CHANNELING THE FUTURE OF TVS, COMPUTERS.
Gateway 2000 Chief Executive Ted Waitt is a ponytail-wearing fan of rock 'n' roll who two years ago told one of his lieutenants to see what it would take to make a PC and TV work together.
The result was unveiled Thursday - a $3,800 PC and home theater system that is a powerful example of future products as the physical difference between TVs and computers is wiped out by advances in digital technology.
The product, called Destination, will go on sale April 8 through Gateway's toll-free phone lines, the same way it sells more than 1 million PCs a year. It may eventually reach stores though Gateway has no business structure to handle that now.
At heart, the new machine is a Pentium chip-based PC with special accessory cards for high quality sound and video. But it is attached to a 31-inch computer monitor, which looks better than an ordinary TV.
"This has all the benefits of an industry-standard PC but shown in a new environment," said Waitt, who initially wanted something for a family to play computer games without being scrunched around a small monitor.
Ordinary TVs can't display text without having the words appear like they're shifting around a bit. So the company designed the product around the better-looking computer monitor technology.
The 31-inch screen is the most expensive part of the system and the one that will be the hardest to keep in supply, Waitt said. Gateway will manufacture the computer portion in North Sioux City, S.D., where it is based. It plans to sell surround-sound speakers by Harmon International as a $700 option.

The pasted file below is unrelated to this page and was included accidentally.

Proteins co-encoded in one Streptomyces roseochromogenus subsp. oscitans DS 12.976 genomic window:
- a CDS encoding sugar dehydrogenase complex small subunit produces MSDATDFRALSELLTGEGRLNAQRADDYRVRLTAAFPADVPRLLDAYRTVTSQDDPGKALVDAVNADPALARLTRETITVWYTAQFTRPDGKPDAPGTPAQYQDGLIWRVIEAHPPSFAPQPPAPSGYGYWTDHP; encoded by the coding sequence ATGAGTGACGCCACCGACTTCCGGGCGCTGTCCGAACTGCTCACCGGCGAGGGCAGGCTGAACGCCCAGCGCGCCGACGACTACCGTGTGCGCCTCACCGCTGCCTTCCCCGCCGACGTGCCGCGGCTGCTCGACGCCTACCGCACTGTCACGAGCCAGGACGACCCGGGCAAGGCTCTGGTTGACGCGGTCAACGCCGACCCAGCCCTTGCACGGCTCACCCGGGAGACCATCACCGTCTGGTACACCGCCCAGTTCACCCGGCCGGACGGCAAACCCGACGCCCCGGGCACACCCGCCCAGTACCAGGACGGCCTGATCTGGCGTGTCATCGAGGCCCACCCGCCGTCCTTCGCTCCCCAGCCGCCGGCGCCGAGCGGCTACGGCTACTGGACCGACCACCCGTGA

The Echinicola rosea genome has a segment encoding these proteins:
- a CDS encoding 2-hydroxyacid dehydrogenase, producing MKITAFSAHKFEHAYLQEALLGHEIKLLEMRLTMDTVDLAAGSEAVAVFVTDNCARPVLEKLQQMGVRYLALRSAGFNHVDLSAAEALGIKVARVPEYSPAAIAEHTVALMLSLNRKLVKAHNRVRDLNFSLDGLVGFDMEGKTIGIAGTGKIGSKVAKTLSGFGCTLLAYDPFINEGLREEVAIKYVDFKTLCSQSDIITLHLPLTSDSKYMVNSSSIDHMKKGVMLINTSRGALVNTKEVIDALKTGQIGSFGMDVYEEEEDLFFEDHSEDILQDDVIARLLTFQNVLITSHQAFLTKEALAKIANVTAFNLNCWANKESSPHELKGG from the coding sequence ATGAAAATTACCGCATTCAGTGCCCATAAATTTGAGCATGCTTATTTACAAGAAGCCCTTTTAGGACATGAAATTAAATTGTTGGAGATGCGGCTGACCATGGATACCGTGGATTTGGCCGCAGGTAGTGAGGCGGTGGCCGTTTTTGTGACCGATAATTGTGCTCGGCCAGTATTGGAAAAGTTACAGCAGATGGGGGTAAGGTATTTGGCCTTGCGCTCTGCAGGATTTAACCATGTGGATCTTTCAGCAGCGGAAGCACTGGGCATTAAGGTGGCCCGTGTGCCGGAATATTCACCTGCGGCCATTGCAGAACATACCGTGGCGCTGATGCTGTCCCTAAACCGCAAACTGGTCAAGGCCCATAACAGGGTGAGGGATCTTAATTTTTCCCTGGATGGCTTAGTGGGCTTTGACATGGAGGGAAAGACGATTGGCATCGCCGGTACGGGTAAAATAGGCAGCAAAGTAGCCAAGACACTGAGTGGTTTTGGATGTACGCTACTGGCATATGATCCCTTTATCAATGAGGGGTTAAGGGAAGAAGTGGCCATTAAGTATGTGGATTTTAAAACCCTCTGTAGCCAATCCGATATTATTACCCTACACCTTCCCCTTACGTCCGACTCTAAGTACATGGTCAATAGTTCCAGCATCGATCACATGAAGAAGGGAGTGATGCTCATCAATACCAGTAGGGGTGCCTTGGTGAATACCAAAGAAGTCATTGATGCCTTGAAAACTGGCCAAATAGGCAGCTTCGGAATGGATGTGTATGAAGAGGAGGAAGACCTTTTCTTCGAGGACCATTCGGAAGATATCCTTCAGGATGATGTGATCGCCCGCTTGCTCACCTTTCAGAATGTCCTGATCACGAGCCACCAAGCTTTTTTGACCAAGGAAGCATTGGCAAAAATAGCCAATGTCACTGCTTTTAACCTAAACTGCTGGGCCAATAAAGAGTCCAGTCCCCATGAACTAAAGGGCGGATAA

The system comes with a wireless keyboard and a remote control. Both can control the cursor and don't have to be pointed directly at the screen.
During a news conference, Waitt and product developer Tom Grueskin showed how the machine can flip back and forth between a TV show and the Internet. The TV show can even be put in a portion of the screen while data is viewed in the rest.
"It takes computing out of the one-on-one realm," said analyst Aaron Goldberg of Computer Intelligence-Infocorp. "It's a breakthrough design and product concept."
For the time being, Destination puts Gateway at the front of the colliding worlds of computers and consumer electronics.
Thomson Electronics, maker of RCA and GE brand TVs, has demonstrated a similar concept to reporters but set no date for availability. Apple Computer Inc. has created the $600 Pippin as a simpler version of its Macintosh computer that can be attached to a TV. Bandai Co. will sell the Pippin in Japan starting this week and in the United States this summer.
Some analysts were surprised to see such an innovative product from Gateway. The company is known for weaving the latest PC technology, particularly faster chips, into its product line very quickly. To do so, it has become skillful at manufacturing processes.
But its own innovations have grabbed the spotlight just a few times, mostly in lightweight notebook PCs.
"If people doubt the innovation that exists at Gateway, this should answer the question pretty succinctly," analyst Goldberg said.
Waitt said he understands when people express surprise about the company's inventiveness but he doesn't think another major PC maker could have pulled off a product like Destination.
Photo (1--color) Gateway's Ted Waitt and Tom Grueskin show off a blown-up version of the Destination, a TV-computer hybrid. (2) Ted Waitt, chairman and CEO of Gateway 2000, made it a company goal to see how a TV and PC could work together. Associated Press
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|Publication:||Daily News (Los Angeles, CA)|
|Date:||Mar 25, 1996|
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